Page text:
Equilibrium properties of short field-reversed configurations
Some features of short field-reversed configuration (FRC) equilibria relevant to transport and stability are studied numerically and analytically. It is shown that magnetic field curvature effects significantly increase the FRC magnetization for plasma elongations epsilon is less than or equal to 4.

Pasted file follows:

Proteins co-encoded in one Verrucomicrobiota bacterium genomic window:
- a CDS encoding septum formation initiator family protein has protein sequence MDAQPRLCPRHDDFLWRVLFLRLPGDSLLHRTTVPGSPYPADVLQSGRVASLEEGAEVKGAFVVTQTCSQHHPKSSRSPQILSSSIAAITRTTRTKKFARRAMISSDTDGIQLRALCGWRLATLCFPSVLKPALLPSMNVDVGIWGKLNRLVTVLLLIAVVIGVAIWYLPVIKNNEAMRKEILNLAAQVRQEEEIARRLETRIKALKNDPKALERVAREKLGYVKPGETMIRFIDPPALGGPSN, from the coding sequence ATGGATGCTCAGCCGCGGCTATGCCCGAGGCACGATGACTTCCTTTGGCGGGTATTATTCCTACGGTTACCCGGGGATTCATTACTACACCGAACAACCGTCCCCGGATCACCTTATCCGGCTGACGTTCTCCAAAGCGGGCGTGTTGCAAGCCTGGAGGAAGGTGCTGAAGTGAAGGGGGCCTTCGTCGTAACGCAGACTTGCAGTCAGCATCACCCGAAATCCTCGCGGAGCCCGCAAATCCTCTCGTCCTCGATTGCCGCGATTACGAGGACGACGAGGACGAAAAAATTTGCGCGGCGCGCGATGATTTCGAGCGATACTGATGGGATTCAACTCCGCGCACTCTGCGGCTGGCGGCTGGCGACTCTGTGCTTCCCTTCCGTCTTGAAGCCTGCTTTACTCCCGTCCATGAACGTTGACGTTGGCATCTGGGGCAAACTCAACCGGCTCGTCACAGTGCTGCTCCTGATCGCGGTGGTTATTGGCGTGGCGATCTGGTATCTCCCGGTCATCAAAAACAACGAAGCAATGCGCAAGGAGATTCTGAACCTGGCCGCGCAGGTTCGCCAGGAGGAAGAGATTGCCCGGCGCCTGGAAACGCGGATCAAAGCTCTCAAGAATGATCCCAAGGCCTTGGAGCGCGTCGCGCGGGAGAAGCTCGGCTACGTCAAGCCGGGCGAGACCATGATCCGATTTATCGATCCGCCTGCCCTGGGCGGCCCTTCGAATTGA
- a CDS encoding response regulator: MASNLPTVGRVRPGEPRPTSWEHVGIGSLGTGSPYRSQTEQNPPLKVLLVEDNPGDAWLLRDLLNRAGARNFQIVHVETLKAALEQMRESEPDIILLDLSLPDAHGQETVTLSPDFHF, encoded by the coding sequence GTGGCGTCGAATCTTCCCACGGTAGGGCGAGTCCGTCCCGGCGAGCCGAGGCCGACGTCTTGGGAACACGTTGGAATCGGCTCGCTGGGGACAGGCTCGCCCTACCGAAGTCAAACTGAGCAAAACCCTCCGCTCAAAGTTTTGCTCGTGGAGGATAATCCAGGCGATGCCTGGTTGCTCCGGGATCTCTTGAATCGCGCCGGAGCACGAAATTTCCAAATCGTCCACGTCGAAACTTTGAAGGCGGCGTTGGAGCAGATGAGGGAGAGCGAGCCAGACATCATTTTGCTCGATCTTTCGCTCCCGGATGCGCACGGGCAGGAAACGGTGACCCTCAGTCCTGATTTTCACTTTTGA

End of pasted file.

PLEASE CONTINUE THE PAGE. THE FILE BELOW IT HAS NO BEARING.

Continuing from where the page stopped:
Equilibrium properties of short field-reversed configurations M. Tuszewski Los Alamos National Laboratory, Los Alamos, New Mexico 87545 R. I.. Spencer Brigham Young University, Provo, Utah 84602 (Received 28 January 1986; accepted 12 August 1986) Some features of short field-reversed configuration (FRC) equilibria relevant to transport and stability are studied numerically and analytically. It is shown that magnetic field curvature effects significantly increase the FRC magnetization for plasma elongations E<4. (1) I. INTRODUCTION A field-reversed configuration (FRC) is an elongated compact toroid without a toroidal field. ! These plasmas are formed in prolate theta pinches with a reversed bias field. In most experiments, PRC's have aspect ratios E (the ratio of the separatrix length to the diameter) sufficiently large so that magnetic field curvature is negligible over the central portion of the separatrix. For such cases, assuming no plasma pressure outside the separatrix and an infinitely long flux conserver ofuniform radius, an axial equilibrium constraint (first(fd3e)ri=ve-dlblyr.B-apr2nersd) isro=bt1aine-dI-!X:-;, 0 PM 2 2 where P= plpM is the plasma pressure normalized to the maximum pressure at the field null and where Xs = rslrw is the ratio of midplane separatrlx radius to coil radius. The average beta condition ofEq. (1) is a stringent constraint on the FRC radial pressure profile. It has been found to be consistent with the available experimental data,2 and has often been used in equilibrium and transport studies. Various corrections to Eq. (1) have been derived to account for finite particle orbits,3 plasma pressure on open field lines,4 end mirrors,4,s and toroidal field.4 Magnetic field curvature may significantly modify Eq. ( 1) if PRC equilibria are produced with sufficiently small values of E. Such small values of E could result from separatrix length shrinkage,6 which occurs whenever energy losses exceed po10idal flux loss. Such short equilibria are currently being studied experimentally. In the VLX device7 PRC confinement in a coil ofaspect ratio (ratio ofuniform coil region to coil diameter) variable in the range 1-4 is being investigated, and in the FRX-C device8 short PRC equilibria with E in the range 3-4 have been recently obtained with a coil aspect ratio of2.6. Even shorter FRC equilibria may be obtained in a modified version of this device9 with a coil aspect ratio of about 2. II. EQUILIBRIUM COMPUTATIONS In this paper, we compute the effect offield curvature on PRC equilibria. Short equilibria were obtained in straight cylinder geometry (no end mirrors) by using the same code as in previous work.4 In each of the cases discussed in this paper, the equilibrium length was adjusted by changing the total toroidal current; Ps (the pressure at the separatrix normalized to the pressure at the field null) and Xs were held fixed by adjusting the pressure profile, p (l/J). For each equilibrium, the integral given in Eq. (1) was computed and the ratio (f3 )I (1 - ! x;) was obtained. These ratios are shown as functions ofE in Fig. 1for various values ofXs andps' The open circles correspond to x. = 0.4 and P. = 0.6 and the solid circles correspond to Xs = 0.6 and Ps = 0.3. Also shown with a triangle in Fig. 1 is the analytical spherical Hill's vortex equilibrium (P. = 0) which is a solution in a uniform flux conserverlO in the limit ofx. -.0. For this case, onehas (f3) = at E = 1. Theequilibria represented in Fig. 1 by open circles do not appear to map towards the Hill's vortex value, presumably because of the finite values of X s andPs .Fixing Ps and reducing E produced rather odd-looking equilibria with a lot of magnetofluid outside the separatrix. To see what happens when this fluid is removed, two additional equilibria (open circles with a bar) were computed with x. = 0.4 and P. = 0.1. These equilibria have lower values of (f3) than those with x. = 0.4 and P. = 0.6 and better extrapolate toward the Hill's vortex value. The results -(\l N'w f!. x t: Ii 0.5 V 4 E FIG. 1. Computed values of (fJ ) relative to elongated values as functions of . The open circles are forx. = 0.4and,8. = 0.6, the open circles with a bar are for x. = 0.4 and P, = 0.1, and the solid circles are for x. = 0.6 and ,8. = 0.3. The triangle is for the Hill's vortex case with x, =,8. = 0, and the solid line is the analytical expression of Eq. (3) with x. = 0.5. For each case, the value (fJ) u' the average of beta over the separatrix volume, normalized to I !X , is shown with a cross. 3711 Phys. Fluids 29 (11), November 1986 0031-9171/86/113711-04$01.90 @ 1986 American Institute of Physics 3711 FIG. 2. Computed radial pressure profiles relative to the maximum pressure PM for x, =0.4 and (a) E = 3.9, (b) E = 2.7, and Copyright E = 1.4. The dotted line is an approximate sharp-boundary model for curve Copyright. 1 (2) lrw B 2 -- ---21TrdrI . 11'':; 0 21l0PM z>O The first integral on the right-hand side of Eq. (2) can be evaluated using B 2/2JLOPM = I-p/PM forr<rs andB 2/ IlloPM = 1 - {j(p = 0) for r> rs ' In the second integral we use flux conservation, B Iz>o =Bw (1 - x;), and our modified radial pressure balance, B /2JLoPM = 1 - 8. With these substitutions, and some rearrangement, Eq. (2) can be written (f3) = l-x;12 - (8/2)(1-x;). (3) We now make an estimate of the quantity 8. With field-line curvature included, radial pressure balance, in the midplane, becomes ty is quite large and localized near the separatrix. This is a rather drastic approximation, but since the quantity ofinterest, (/3 ), is an integrated quantity, it is not as bad as might be expected. Note that as E becomes large, this model is trivially exact with {j = O. With this model the integral for (f3 ) in Eq. ( 1) can be evaluated, following the derivation outlined in previous work. 1 We start with Eq. (A7) of Ref. 1. When normalized to 11'':;PM' this equation becomes 1 lrw B 2 (f3) = - --211'7 dr I 11'':; 0 21l0PM z = 0 B 2 JB 2 p+-= --dr, 2110 lloP whereP is the radius ofcurvature of the magnetic field lines. To a good approximation, FRCseparatrices 's (z) have been shown experimentally2.4 to be elliptical in shape, so that at r = rs and z = 0 one obtains p = - rs c. Assuming that the integrated curvature factor {j is proportional to E- 2, we write 8 = a/c. The coefficient a can now be estimated by computing it for the simplest finite-length FRC equilibrium, the Hill's vortex. We do so by requiring Eq. (3) to hold for this equilibrium. With (/3) = 2/3, X s <1, and E = 1, we obtain {j = a = 2/3. We therefore assume {j = 2I3c and rewrite Eq. (3) as (/3) = 1 -x;12 - (1- x;)/3c. (4) The solid line on Fig. 1corresponds to Eq. (4) withxs = 0.5. This curve fits well the numerical data over the entire range of E. Equation (4) provides a simple approximation to (f3) for arbitrary aspect ratio E that can easily be evaluated experimentally. The factor 1 - x; that appears in Eq. (4) implies decreased curvature effects with larger values ofxs ' in qualitative agreement with the numerical data ofFig. 1. This can probably be attributed to the effect ofthe flux conserving wall; at large xs ' the plasma is pushed against the straight wall, and tends to become flat. The numerical data of Fig. 1 also suggest that curvature effects are lessened with increasing/ 3s; this effect is not included in Eq. (4). The FRG total temperature T is commonly inferred from radial pressure balance once B w at radius r = rw and nM at radius, = 's/21/2 are determined from excluded flux measurements and from side-on interferometry. Therefore, the expressions PM = nMT= B l2llo(1-{j) and {j = 21 o in Fig. I show that curvature effects are negligible for E 4 but rapidly become significant as E approaches unity. Comparison between the various cases suggests that curvature effects are somewhat reduced by larger values ofXs and /3s . For highly elongated FRC's, it is normally assumed that (f3 ), the midplane-averaged beta, is the same as (f3) v' the volume-averaged beta. Because (f3) is easily determined experimentally, it is often used, for the case ofhighly elongated FRC's, as a substitute for the more physical quantity (f3 ) v However, as E approaches 1, the values of (f3) v can diverge significantly from the values of(f3 ). This is illustrated in Fig. 1 where the values of (f3) v' normalized to 1 - x;, are shown with crosses for each computed case. Note that both (/3) and (/3 ) v decrease with decreasing E. However, the ratio (f3 ) v / (f3 ) decreases from O.95 to 0.69 as E decreases from 6 to 1. Hence, there is no obvious relation between (f3 ) and (/3 ) v ; furthermore. because ofpossible wide variations in the axial distribution of flux surfaces with variations inP ( t/!),4a simple relation between (f3 ) and (f3 )" may be quite difficult to find. III. ANALYTIC MODEL In order to gain more insight, an attempt was made to fit a simple analytical model for curvature effects. Thenumerical equilibria revealed midplane radial profiles of total pressure (p +B 2/2JLO) with a drop largely localized in the vicinity of the separatrix. Three examples are given in Fig. 2 for various values ofE and for Xs = 0.4. These examples suggest an approximate model with uniform regions oftotal pressure inside and outside the separatrix. An example for curve Copyright is sketched with a dotted line on Fig. 2. We assumeP +B 2/ 2JLo =PM inside the separatrix andp +B 2/2p,0 = PM (I - {j) outside the separatrix. Note that the discontinuity in total pressure in this model implies that B VB is proportional to a delta function at the separatrix, i.e., implies that this quanti- (a) lb) a. ..... 0 ::t. (e) C\l -. C\I CO as + eo 3712 Phys. Fluids, Vol. 29, No. 11, November 1986 M. Tuszewski and R. L. Spencer 3712 (5) ACKNOWLEDGMENT This research was supported by the United States Department of Energy. FIG. 3. Computed values ofs for short equilibria, normalized to the corresponding values off.> 1 for highly elongated equilibria (E = 6.3 for x, = 0.4 and E = 4.5 for x, = 0.6) are displayed as functions of E. The various cases are the same as those of Fig. 1. The solid lines correspond to the relation s-;- [I +61X:(l - 6) ]1/2, normalized to the same expression evaluated forE = 6.3 (x, = 0.4, uppercurve) and forE = 4.5 (x, = 0.6, lowercurve). 4 5 6 E 2 3 With 8 = 213 , this relation is shown with solid lines in Fig. 3 for Xs = 0.4 and for Xs = 0.6. The quantity 8,,> I is a value of8 corresponding to E = 6.3 for X s = 0.4 and to E = 4.5 for X s = 0.6. We observe from Fig. 3 that the numerical values ofnormalized Svalues are indeed in good agreement with the approximate upper-bound scaling. The relation (J-Bwx; [1 +l5/x;(1 - tJ>] 1/2 (6) may therefore be a useful way to use simple magnetic measurements in present experiments to estimate the flux confinement times ofshort FRC's. Similarly, the values of (f3 >" shown in Fig. I could perhaps be used to estimate the energy confinement times of short FRC's from the relation E- (f3 >v VB /(l -15),whereEistheplasmaenergyand V is the separatrix volume. IV. CONCLUSIONS In conclusion, some features of short FRC equilibria have been studied numerically. Specifically, it is shown that magnetic field curvature significantly increases the FRC magnetization for elongations E<4. This should improve FRC transport and might decrease the effectiveness ofkinetic stabilization. The transport parameter (f3 >is computed and a simple analytical approximation for it is derived. The relative increases ofthe stability parametersand ofthe FRC trapped flux (J over one-dimensional estimates are evaluated. It is found that curvature effects are somewhat reduced by increased values of X s and f3s. ...... len len 1.5 3 provide a temperature estimate for cases with low values ofE. The values of (f3 >given by Eq. (4) can be used to extend existing one-dimensional transport models, such as the one of Ref. 3, to the range E-2-4. In this range, end effects that reducell.'2confinementtimesbyafactor /(+ Vremain small while the decreased (f3 > (and therefore decreased pressure gradients) should yield improved cross-field transport. A parameter of importance for FRC stability is -s= ir'r-d-r, R rsPi the approximate number13 of ion gyroradii, Pi' between the field null R and the separatrix rs A recent kinetic theory14 of the internal tilt mode suggests sufficiently small growth rates for present experiments with $< 1-2 to be stable, but observable instability in future experiments with 8> 3-4. If 8 has the same significance with regard to stability for these short equilibria, then such equilibria might represent a simpler way to study the tilt mode. Their shorter length, however, could substantially alter the eigenfunction (for instance, by changing it from an axial displacement to a rigid rotation, or by changing the important instability from an internal tilt mode to an external tilt mode, or by changing it into some combination of all of these) making it difficult to compare with the physics oflong equilibria. For cases with small values ofE, the usual one-dimensional estimates'2 of 8 become inaccurate. Since 8 is proportional to (J/rs , where (J is the FRC poloidal fiux, and where we have assumed constant ion temperature, one can readily compute the relative increase of 8 over its elongated value, for a given value of X s ' by calculating (J ratios. The ratios S/8,,>1 = (J/(J,,> I from the numerical data of Fig. 1 are shown in Fig. 3. For the cases with Xs = 0.4 we used an equilibrium with E = 6.3 to obtain (J,,> I' and for Xs = 0.6 we used an equilibrium with E= 4.5. We observe from Fig. 3 significant relative increases of s for E<3 that correspond to the enhanced magnetization suggested in Fig. I by lower values of (f3 ). The reduction of curvature effects with larger values ofX s and f3s noted previously is also apparent in Fig. 3. For elongated FRC's, Eq. (1) has been usedl 6 to provide bounds on the FRC poloidal flux (J. For short FRC's, Eq. (4) can be used in a similar way to obtain I.:B X (l ) 11' III "'4 + x;(1 _ tJ) x; ( tJ )112 <(J<11' Bw 1+ 2 2 xs (1- tJ) The bounds for (J given in Eq. (5) are higher than those of elongated FRC's (corresponding to 8 = 0). It is often assumed6 that the elongated FRC's of present experiments have values of(J much closer to the upper bound than to the lower bound. This is still true for the short numerical equilibria of this paper. Neglecting variations in Bw ' the upper bound of Eq. (5) implies (J [1 +tJ/x;(l-8)]1/2 (J,,>I = [1 +tJ">I/X;O - tJ">l >] 1/2 . 3713 Phys. 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